Everyone has their opinion, but the experts are usually right! That is why I asked three basic training experts their opinions on the top three things you can do to prepare for boot camp. Below are their responses:
Nick Van Wormer – The Ultimate Air Force Basic Training Guidebook
1: The Minimum Isn't Going to Cut It
Many recruits I speak with assure me they are ready for the physical aspect of basic training. However, I soon discover that their idea of being ready is being able to perform the minimal sit-ups, push-ups and run time required by the military. Aiming for the minimum standards is not the way to ensure you will succeed.
When physically preparing for basic training, set your goals as high as possible. If you only have 2 weeks from the time you enlist to the time you ship out for basic, then setting a goal to shave off 3 minutes from your run time is not practical. But you should set goals that push you to achieve more than the minimum requirement. The only way to achieve your physical goals is to set a workout routine and stick with it. My three tips here are: 1) Pick a workout plan specifically designed to get you in shape for basic training (which can be found in any of The Ultimate Basic Training Guidebooks.) 2) Set a physical goal to meet before your ship out date. 3) Keep a log of your daily progress. This will help you stay motivated.
2: Pay Your Bills
Just because you're in basic training, far away from home, doesn't mean the world stops spinning. Believe it or not, your bills for your cell phone, internet, rent, and car payments still need to be made when you're at basic training. If you neglect any bills, they will most likely go to collections. Many jobs in the military require a Secret Security Clearance. One of the many factors considered when approving recruits for a security clearance is their financial standing. Someone with multiple unpaid bills or collection notices probably will not receive a security clearance, which means they may not be able to do the job they signed up for. Instead they will be assigned to a new career field which does not require a security clearance (and probably a job they did not want).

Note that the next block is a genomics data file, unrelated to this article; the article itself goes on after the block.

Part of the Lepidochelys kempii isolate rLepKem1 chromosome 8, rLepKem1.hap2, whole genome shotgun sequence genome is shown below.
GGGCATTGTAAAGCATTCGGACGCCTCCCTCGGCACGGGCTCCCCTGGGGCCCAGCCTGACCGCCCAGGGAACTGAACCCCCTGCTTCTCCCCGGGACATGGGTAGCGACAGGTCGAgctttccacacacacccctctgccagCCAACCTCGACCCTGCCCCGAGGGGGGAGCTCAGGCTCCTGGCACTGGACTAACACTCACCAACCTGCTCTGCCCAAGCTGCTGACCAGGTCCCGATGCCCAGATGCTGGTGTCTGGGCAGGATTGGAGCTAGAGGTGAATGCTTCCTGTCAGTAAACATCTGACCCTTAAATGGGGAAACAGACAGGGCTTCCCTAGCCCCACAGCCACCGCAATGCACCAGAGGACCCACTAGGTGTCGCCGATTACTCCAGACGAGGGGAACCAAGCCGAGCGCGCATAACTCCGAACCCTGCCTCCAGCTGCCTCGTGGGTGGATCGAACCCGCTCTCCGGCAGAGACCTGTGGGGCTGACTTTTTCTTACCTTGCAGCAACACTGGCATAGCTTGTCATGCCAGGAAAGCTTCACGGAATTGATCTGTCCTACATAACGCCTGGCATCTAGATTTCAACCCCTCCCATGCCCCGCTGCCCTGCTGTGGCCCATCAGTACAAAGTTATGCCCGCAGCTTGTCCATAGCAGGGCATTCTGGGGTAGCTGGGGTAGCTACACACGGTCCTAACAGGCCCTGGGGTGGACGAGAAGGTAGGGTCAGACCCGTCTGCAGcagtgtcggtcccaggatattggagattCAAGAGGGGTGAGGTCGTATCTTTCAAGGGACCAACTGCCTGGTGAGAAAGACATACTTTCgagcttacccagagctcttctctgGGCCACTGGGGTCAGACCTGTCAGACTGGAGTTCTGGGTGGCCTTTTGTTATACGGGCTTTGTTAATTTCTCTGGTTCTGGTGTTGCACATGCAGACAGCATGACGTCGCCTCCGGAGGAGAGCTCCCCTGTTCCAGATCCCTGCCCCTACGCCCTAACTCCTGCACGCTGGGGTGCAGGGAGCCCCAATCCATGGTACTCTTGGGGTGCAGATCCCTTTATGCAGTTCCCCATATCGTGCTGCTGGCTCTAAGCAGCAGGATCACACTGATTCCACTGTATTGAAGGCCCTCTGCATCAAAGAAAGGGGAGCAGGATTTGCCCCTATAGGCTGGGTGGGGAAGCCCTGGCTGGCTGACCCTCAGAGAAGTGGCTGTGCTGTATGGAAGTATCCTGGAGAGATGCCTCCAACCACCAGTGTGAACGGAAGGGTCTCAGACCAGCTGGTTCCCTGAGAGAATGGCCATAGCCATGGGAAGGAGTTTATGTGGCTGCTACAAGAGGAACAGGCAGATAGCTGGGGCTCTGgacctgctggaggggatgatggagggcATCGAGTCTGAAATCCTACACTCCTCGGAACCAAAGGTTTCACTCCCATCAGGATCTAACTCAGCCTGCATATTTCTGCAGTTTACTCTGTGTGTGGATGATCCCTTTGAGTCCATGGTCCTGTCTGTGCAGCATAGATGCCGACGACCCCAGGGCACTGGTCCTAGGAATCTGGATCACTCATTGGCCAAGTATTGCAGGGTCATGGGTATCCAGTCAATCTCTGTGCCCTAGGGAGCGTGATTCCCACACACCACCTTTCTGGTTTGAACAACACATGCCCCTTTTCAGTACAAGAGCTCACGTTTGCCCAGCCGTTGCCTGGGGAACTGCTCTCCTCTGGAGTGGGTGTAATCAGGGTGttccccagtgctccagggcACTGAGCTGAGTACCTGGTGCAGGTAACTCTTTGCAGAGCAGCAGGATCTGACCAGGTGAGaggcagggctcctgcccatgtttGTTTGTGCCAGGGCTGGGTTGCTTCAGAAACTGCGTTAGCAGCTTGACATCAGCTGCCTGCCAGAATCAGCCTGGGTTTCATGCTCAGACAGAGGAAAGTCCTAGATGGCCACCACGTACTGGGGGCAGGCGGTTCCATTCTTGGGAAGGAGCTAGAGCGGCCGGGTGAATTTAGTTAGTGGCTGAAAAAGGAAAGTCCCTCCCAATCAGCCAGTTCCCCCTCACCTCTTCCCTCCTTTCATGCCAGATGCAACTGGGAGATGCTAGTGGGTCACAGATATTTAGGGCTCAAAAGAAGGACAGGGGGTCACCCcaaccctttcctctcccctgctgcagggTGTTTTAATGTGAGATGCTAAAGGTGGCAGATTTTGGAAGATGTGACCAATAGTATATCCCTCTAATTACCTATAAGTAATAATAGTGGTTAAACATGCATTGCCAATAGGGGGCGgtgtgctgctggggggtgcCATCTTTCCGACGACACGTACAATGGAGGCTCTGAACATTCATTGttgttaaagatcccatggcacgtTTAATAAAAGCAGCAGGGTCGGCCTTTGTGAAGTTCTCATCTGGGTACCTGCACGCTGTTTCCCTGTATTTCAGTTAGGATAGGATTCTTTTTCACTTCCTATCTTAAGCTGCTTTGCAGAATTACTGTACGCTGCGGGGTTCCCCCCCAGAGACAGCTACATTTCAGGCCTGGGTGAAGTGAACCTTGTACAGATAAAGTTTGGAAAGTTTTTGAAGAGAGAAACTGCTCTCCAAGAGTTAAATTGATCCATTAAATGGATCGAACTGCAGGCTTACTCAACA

The best way to avoid any of this is to plan ahead. Many cell phone companies will actually suspend your cell phone contract while you're in basic training. However there are some bills you will still need to pay while you're gone. If you're married or have a family member whom you trust, show them what bills you have and how to pay them. Sometimes, assigning a specific power of attorney can be helpful so someone can sign your name on your behalf. Otherwise, set up all your bills on an automatic payment system. Then notify the companies of the dates you will be in basic training. You will still want to leave an emergency number with someone in case there is a problem with a payment. I cannot stress this enough: do not give this task to your boyfriend/girlfriend. You might feel like you're in love now, but halfway through basic training, you (or your partner) might fall out of love. Then, you're left with a partner with an open checkbook, access to vital information about you, and virtually unlimited time to do damage to your bank account.